US: Three natural gas explosions, one fatal, in Ohio-Pennsylvania area

By James Brewer
16 February 2011

A natural gas explosion in Allentown, Pennsylvania, which killed five and damaged or destroyed scores of buildings last week, is just one of several such deadly incidents in the recent period.

The day after the explosion in the residential Allentown neighborhood, a massive explosion shook eastern Ohio’s Columbiana County. The blast site was in the rural town of Hanoverton. No one was injured, but the resulting fireball could be seen for miles around. Residents of Wilkshire Hills, some 25 miles away, reported seeing the flame.

Just two weeks before the fatal Allentown blast, on January 24, overpressurized gas pipes caused an explosion and fire that damaged close to 20 homes in Fairport Harbor, Ohio, near Cleveland, causing the evacuation of the entire village. While no one was injured in this particular incident, such events point to the enormous possibility for disaster in the gas pipeline infrastructure.

In another incident two days later, a house exploded in Horseheads, New York, in Chemung County, killing a toddler and injuring two others.

In a public statement Chris Kozak, a spokesman for Columbia Gas in Toledo, Ohio, pointed out that a large number of major and interstate gas lines pass through the Ohio area. He said that if one of those lines goes down or explodes “an entire community could be destroyed.” He said that the old-style steel pipes, like the ones in Allentown, are not able to handle the “thaw and freeze or the ebb and flow of the ground” as well as the new-style flexible pipes, which are made of plastic and are less likely to crack.

The Pennsylvania Public Utilities Commission is currently conducting an investigation into the source of the explosion in Allentown. Cameras were snaked into the 83-year-old, 12-inch gas main to find evidence of cracks in the walls of the steel pipe. Early on Tuesday, a four-foot-long section of cast-iron pipe suspected of causing the blast was removed and sent to an engineering firm in New Jersey for analysis. Another section of pipe is being removed for forensic study.

After visiting the excavation site, Pennsylvania Governor Tom Corbett said, “The pipeline here, in Philadelphia, and everywhere in Pennsylvania is old and we need to start to take a look at that.” He said that the state needed to think about its aging gas, water and sewer lines. At the same time, he admitted that cuts in the federal and state budgets could limit any large-scale examination of infrastructure.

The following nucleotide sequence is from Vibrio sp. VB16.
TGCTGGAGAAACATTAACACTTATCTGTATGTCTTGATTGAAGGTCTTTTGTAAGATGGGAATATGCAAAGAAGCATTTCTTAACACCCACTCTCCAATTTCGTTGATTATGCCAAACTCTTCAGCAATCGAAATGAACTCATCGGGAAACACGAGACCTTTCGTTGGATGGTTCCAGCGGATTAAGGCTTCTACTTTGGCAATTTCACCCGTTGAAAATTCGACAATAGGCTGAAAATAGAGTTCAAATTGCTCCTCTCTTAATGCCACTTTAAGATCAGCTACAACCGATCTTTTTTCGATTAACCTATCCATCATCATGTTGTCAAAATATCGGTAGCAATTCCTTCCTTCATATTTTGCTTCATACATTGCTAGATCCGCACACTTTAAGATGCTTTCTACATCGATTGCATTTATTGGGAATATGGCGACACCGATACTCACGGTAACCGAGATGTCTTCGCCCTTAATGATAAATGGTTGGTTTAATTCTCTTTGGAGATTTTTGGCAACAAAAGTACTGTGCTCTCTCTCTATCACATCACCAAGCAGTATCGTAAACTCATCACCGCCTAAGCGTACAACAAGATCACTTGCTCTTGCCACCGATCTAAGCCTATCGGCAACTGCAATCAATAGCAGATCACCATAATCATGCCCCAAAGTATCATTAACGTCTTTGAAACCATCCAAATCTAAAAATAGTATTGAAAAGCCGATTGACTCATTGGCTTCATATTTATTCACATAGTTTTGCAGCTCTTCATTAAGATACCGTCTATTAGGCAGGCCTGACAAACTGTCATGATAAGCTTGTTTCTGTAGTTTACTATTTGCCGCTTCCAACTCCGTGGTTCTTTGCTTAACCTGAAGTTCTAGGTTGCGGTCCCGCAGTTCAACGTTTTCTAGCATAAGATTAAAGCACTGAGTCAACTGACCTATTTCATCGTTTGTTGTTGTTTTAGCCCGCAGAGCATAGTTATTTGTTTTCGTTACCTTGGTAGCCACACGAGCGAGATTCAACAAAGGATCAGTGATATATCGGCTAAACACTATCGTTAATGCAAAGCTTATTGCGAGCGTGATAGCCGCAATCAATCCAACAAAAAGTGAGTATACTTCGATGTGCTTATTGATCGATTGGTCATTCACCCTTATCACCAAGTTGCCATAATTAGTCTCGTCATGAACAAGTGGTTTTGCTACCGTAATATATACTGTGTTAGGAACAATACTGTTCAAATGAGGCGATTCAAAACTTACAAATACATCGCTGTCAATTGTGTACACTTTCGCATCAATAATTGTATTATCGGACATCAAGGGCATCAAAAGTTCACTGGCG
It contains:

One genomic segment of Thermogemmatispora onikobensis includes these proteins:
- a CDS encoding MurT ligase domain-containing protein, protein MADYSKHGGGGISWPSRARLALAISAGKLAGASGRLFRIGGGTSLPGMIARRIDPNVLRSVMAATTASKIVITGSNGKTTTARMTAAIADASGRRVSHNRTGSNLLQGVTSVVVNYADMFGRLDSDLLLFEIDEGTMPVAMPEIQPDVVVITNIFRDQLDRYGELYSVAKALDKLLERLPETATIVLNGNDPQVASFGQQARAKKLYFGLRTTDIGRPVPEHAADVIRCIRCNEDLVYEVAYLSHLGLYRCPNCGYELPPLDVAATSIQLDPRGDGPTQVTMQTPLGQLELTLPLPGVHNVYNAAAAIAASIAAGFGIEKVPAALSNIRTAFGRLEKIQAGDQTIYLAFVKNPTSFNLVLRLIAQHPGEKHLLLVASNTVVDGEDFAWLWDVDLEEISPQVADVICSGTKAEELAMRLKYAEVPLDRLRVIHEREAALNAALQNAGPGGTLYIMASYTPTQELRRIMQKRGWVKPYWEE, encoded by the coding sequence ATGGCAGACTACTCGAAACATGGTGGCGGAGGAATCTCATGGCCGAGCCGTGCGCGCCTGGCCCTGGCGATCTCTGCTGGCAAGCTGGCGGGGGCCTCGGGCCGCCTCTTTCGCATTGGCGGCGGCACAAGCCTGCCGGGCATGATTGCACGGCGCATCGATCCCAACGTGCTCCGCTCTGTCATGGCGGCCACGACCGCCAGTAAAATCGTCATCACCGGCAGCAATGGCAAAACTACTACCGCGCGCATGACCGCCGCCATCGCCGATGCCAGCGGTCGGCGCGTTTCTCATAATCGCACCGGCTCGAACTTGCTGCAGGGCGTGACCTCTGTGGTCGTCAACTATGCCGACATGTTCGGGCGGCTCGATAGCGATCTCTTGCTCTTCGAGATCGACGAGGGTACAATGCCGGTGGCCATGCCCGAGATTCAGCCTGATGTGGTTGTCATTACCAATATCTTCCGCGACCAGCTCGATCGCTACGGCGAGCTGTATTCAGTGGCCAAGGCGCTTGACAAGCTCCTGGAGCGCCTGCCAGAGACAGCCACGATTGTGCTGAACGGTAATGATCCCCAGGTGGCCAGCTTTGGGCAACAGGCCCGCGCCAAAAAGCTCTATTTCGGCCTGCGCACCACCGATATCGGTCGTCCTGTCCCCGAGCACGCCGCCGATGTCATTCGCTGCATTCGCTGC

However, a large-scale examination of infrastructure, i.e., a serious and in-depth emergency investigation and upgrading of the gas delivery infrastructure, is precisely what is required. The lack of regulation of the private companies who control public utilities for profit has led to a state of affairs where the natural gas pipelines that service the entire country are old, outdated and decaying.

The devastating blast in the California neighborhood of San Bruno last September brought to light a disgraceful and corrupt system run by utility giant Pacific Gas and Electric Corp. (PG&E), in which public funds designated for the upgrading of the dangerously decayed gas pipelines were pocketed by the company. Residents had been complaining of a strong smell of gas for weeks before the fatal explosion.

Rick Kessler, vice president of the watchdog group Pipeline Safety Trust, commented on the revelations at the time, “If this was the FAA and air travel we were talking about, I wouldn’t get on a plane.” Obviously, natural gas customers don’t have the luxury of such a choice.

Speaking about the Pennsylvania blast, Kessler made the point that cast-iron pipe is a vestige of an earlier era. The federal Pipeline Safety Improvement Act of 2002 envisions its replacement with safer materials, such as steel. He said Pennsylvania might have the most cast-iron gas lines in use.

“Think about the things in your daily life that are made of cast iron, besides a frying pan,” said Kessler. “We should always be concerned when we have pipes dating back a century, made of materials that may have been state-of-the-art at the time, and really aren’t.”

The Pipeline Safety Improvement Act, enacted by the federal government in December 2002, specified that natural gas pipeline operators be required to adopt “integrity management programs” and to identify “high-consequence areas” (HCAs) by December 17, 2004, and that all pipeline segments must be inspected and remediated by December 17, 2008.

The recent events have shown this law to be toothless. Governmental regulation in the utility industry at both the federal and state levels focuses on protecting private utilities’ profit margins, not on protecting the interests of their customers. Since last September’s deadly blast in San Bruno, gas explosions have occurred all over the country:

• September 9, 2010—San Bruno, California—8 deaths, 52 injuries, 50 homes destroyed

• December 29, 2010—Wayne, Michigan—2 deaths, 3 injuries

• January 18, 2011—Philadelphia, Pennsylvania—1 death, 3 injured

• January 24, 2011—Fairport Harbor, Ohio—20 homes damaged

• January 26, 2011—Horseheads, New York—1 death, 2 injured, 1 home destroyed

• February 9—Allentown, Pennsylvania—5 deaths, 47 homes and properties damaged and destroyed

• February 10—Hanoverton, Ohio–brush fire

The list serves as a damning indictment of the lack of resources invested into basic infrastructure by both governmental and corporate bodies responsible, as well as a warning that such deadly events will continue.